Whatcauses retinoblastoma?

Retinoblastoma is cancer of the retina. The retina is the light-sensitive lining at the back of the eye.

During the early stages of a baby's development, retinal eye cells grow very quickly and then stop growing. However, in rare cases, one or more cells continue to grow and form a cancer called retinoblastoma.

In about 4 out of 10 (40%) of cases, retinoblastoma is caused by a faulty gene, which often affects both eyes (bilateral). The faulty genemay be inherited from a parent, or a change to the gene (mutation) may occur at an early stage of the child's development in the womb.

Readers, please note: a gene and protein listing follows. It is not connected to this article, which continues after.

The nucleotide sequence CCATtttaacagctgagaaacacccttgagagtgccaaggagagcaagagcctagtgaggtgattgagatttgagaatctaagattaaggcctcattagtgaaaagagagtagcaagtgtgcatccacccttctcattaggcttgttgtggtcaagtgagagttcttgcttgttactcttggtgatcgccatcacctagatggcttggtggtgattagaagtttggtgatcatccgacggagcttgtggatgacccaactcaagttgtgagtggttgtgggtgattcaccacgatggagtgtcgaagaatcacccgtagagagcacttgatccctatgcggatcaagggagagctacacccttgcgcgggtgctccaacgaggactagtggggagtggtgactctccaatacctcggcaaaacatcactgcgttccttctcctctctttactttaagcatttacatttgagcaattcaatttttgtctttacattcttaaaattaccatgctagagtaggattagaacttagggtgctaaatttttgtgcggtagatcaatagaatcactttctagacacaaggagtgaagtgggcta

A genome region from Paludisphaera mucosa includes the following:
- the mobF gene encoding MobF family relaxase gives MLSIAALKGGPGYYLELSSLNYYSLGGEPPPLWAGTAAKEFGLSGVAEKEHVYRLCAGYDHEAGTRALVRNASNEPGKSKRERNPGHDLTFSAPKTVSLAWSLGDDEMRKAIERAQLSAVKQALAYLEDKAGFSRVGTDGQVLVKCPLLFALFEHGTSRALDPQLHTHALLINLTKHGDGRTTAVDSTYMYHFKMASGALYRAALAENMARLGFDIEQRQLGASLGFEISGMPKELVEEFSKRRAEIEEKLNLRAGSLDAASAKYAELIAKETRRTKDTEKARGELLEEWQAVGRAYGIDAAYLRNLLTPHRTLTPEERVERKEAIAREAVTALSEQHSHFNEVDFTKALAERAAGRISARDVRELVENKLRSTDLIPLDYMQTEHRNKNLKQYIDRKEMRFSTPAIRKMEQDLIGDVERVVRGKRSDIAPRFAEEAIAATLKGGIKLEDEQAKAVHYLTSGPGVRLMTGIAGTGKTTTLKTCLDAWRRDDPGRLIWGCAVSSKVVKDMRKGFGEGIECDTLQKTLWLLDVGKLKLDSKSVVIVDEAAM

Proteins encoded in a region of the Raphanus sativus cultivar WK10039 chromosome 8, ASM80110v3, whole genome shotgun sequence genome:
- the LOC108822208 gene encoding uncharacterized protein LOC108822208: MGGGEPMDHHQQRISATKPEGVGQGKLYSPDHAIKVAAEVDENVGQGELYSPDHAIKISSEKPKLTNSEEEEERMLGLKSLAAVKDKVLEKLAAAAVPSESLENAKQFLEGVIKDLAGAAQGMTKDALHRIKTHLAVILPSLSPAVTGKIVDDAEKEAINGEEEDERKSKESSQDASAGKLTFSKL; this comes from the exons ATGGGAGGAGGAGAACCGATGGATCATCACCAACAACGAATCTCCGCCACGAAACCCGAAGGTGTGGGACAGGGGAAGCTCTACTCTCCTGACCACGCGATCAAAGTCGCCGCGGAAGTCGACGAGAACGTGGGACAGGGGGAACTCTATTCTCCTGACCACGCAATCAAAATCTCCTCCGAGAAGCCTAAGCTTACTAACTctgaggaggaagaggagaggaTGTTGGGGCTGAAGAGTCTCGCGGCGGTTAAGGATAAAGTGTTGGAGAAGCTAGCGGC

It's not known what causes the remaining 60% of retinoblastoma cases. In these cases, there's no faulty gene and only one eye is affected (unilateral).

Around 50 to 60 children are diagnosed with retinoblastoma in the UK each year.

Content supplied by the NHS Website

Medically Reviewed by a doctor on 21 Dec 2018